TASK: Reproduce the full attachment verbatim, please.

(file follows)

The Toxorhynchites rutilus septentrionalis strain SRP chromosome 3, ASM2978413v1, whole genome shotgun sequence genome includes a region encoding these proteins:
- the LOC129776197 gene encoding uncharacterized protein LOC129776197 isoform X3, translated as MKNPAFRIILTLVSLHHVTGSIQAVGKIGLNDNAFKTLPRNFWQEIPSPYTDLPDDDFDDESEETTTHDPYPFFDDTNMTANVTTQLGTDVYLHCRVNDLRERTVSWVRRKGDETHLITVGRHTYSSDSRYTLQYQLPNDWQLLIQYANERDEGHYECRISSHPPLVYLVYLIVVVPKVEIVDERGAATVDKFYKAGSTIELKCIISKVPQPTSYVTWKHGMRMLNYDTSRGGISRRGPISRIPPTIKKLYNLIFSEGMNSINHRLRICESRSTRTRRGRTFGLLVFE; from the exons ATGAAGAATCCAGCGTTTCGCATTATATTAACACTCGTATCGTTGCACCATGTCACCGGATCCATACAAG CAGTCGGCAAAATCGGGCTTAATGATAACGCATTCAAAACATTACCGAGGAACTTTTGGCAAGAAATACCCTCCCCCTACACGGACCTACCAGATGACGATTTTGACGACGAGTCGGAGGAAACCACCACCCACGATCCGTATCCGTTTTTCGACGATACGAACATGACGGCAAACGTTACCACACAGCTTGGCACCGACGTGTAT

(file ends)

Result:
The Toxorhynchites rutilus septentrionalis strain SRP chromosome 3, ASM2978413v1, whole genome shotgun sequence genome includes a region encoding these proteins:
- the LOC129776197 gene encoding uncharacterized protein LOC129776197 isoform X3, translated as MKNPAFRIILTLVSLHHVTGSIQAVGKIGLNDNAFKTLPRNFWQEIPSPYTDLPDDDFDDESEETTTHDPYPFFDDTNMTANVTTQLGTDVYLHCRVNDLRERTVSWVRRKGDETHLITVGRHTYSSDSRYTLQYQLPNDWQLLIQYANERDEGHYECRISSHPPLVYLVYLIVVVPKVEIVDERGAATVDKFYKAGSTIELKCIISKVPQPTSYVTWKHGMRMLNYDTSRGGISRRGPISRIPPTIKKLYNLIFSEGMNSINHRLRICESRSTRTRRGRTFGLLVFE; from the exons ATGAAGAATCCAGCGTTTCGCATTATATTAACACTCGTATCGTTGCACCATGTCACCGGATCCATACAAG CAGTCGGCAAAATCGGGCTTAATGATAACGCATTCAAAACATTACCGAGGAACTTTTGGCAAGAAATACCCTCCCCCTACACGGACCTACCAGATGACGATTTTGACGACGAGTCGGAGGAAACCACCACCCACGATCCGTATCCGTTTTTCGACGATACGAACATGACGGCAAACGTTACCACACAGCTTGGCACCGACGTGTAT